Despite new faces, Lions have title hopes
STATE COLLEGE – As the curtain is about to go up on another Penn State wrestling season, the goals remain the same, only the actors will be slightly different.
The Nittany Lions start the season ranked No. 1 in the USA Today/NWCA Coaches Poll as the winners of the last three NCAA championships and seven of the last eight. That’s no surprise.
“Obviously, everybody wants to win. We’re more focused on being the absolute best individual, the best team we can be; that’s the important thing to us. If we can do that, we have a good chance of winning,” head coach Cael Sanderson said Tuesday at Penn State wrestling media day. “We’ve had some great teams. This team has the potential to be a great team, but that’s up to them moving forward. We’ll find out.”
The surprise for many will come in the starting lineup Penn State will send on the mat at 1:30 p.m. Sunday in Rec Hall for the season opener against Kent State.
Even though he admitted he doesn’t like to divulge starting lineups, Sanderson then proceeded to detail the 10 starters who will see action against the Golden Flashes: sophomore Devin Schnupp at 125 pounds, true freshman Roman Bravo-Young at 133, sophomore Nick Lee at 141, redshirt freshman Jarod Verkleeren at 149, senior Jason Nolf at 157, junior Vincenzo Joseph at 165, junior Mark Hall at 174, senior Shakur Rasheed at 184, senior Bo Nickal at 197, and senior Anthony Cassar at 285.
There are surprises at several weights and Sanderson had an explanation for each.
At 125, most observers thought the starter would be whoever survived a wrestleoff between touted freshmen Brody Teske and Gavin Teasdale. For now, Sanderson said, “We have five months, right, but for now we’re going to roll with Schnupp and see what he can do.”
Schnupp, who went 1-14 last year, is hungry to win.
“I just want to win this year. I’m not as excited as I was last year. I think I’m just ready to get this done,” Schnupp said. “I just want to get out there and prove to myself I can do better.”
At 149, many thought junior world bronze medalist Brady Berge, another talented true freshman, would earn the spot. And he still may. Sanderson said he is still executing a weight loss descent plan after wrestling at 70 kilograms (154 pounds) at the world championships. Berge, Sanderson said, will probably see his first action Nov. 18 in Philadelphia at the Keystone Classic.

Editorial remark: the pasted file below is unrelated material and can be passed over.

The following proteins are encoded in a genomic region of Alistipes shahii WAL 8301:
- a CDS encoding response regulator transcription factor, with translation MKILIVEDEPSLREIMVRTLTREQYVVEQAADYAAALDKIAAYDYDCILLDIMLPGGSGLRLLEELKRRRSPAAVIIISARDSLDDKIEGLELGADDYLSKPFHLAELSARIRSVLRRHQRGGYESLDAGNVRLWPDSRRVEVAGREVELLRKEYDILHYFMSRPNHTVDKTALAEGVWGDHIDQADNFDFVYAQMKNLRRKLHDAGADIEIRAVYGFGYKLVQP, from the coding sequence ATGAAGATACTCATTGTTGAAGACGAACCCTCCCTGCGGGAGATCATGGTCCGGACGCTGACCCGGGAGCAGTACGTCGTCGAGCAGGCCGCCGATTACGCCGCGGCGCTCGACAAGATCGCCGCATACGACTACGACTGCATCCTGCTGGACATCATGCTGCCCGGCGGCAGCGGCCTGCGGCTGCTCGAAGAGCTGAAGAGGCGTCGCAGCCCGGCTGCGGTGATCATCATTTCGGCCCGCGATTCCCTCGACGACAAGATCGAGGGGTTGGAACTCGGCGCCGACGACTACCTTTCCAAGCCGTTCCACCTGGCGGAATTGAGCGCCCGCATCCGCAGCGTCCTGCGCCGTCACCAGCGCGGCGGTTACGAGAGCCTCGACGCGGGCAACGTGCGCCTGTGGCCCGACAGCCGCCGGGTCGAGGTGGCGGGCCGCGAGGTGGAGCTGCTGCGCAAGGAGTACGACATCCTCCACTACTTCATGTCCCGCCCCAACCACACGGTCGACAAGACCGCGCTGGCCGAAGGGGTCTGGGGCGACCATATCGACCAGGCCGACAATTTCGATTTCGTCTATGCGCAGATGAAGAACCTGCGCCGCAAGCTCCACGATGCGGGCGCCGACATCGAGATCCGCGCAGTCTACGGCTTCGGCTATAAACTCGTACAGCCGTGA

Verkleeren said not only is he ready to go, he said he’s a lot better after a redshirt year.
“They didn’t tell me that (he would start Sunday), but if that’s so, then I’m prepared,” he said. “I’m a lot better. I guess we’ll see Sunday.”
Finally, at 285, Nick Nevills is a two-time All-American and the incumbent, but Sanderson said Cassar will get the call. Nevills hurt his right shoulder during nationals and had surgery after, but he said that shoulder has healed. Sanderson said he and Cassar haven’t settled the spot yet.
“It’s doing fine. It’s about seven months. I’m wrestling really well with it. It’s on track to where I want to be,” Nevills said. “We haven’t wrestled off. We had wrestleoffs, but I did not participate.”
Cassar, who said he weighs around 235, sounds happy and hungry to compete at his new weight.
“I plan to bring a level of speed and creativity and strength to the heavyweight division that people really haven’t seen before,” Cassar said. “I’m a lot more natural at that weight class.
“At heavyweight I feel natural, I feel a sense of confidence. I was very confident last year but there was a little bit that was taken away from me because I was always focused on making weight, making weight, making weight and that’s never something I did. Last year was the first year I’ve ever seriously cut weight. I’m excited. I want all the best guys. I feel like at this weight I can challenge anyone in the world so I’m excited for it, for whoever they put out against me.”
He’s not the only one who’s excited for a new weight. Rasheed, too, said his weight change affords him a level of comfort he didn’t have last year as he and Cassar both tried to win the spot at 197.
“It definitely wore on me a lot, being a smaller guy (at 197). I still felt stronger than everybody, but that weight really wears on you throughout the match. It was a little bit harder to finish. Now that I’m at 184, I feel a big difference. The guys might be more quick than the guys at 97, but I’m fast, too,” Rasheed said. “It’s amazing. I don’t have to compete for a spot. Now all I’m competing for is what I’ve always competed for, to get that national title. I think it will be a big year for me. Just stay healthy and stay after it. It should be fun. The biggest challenge is what I’ve always struggled with, that’s staying healthy. Other than that, I’m going to win a national title.”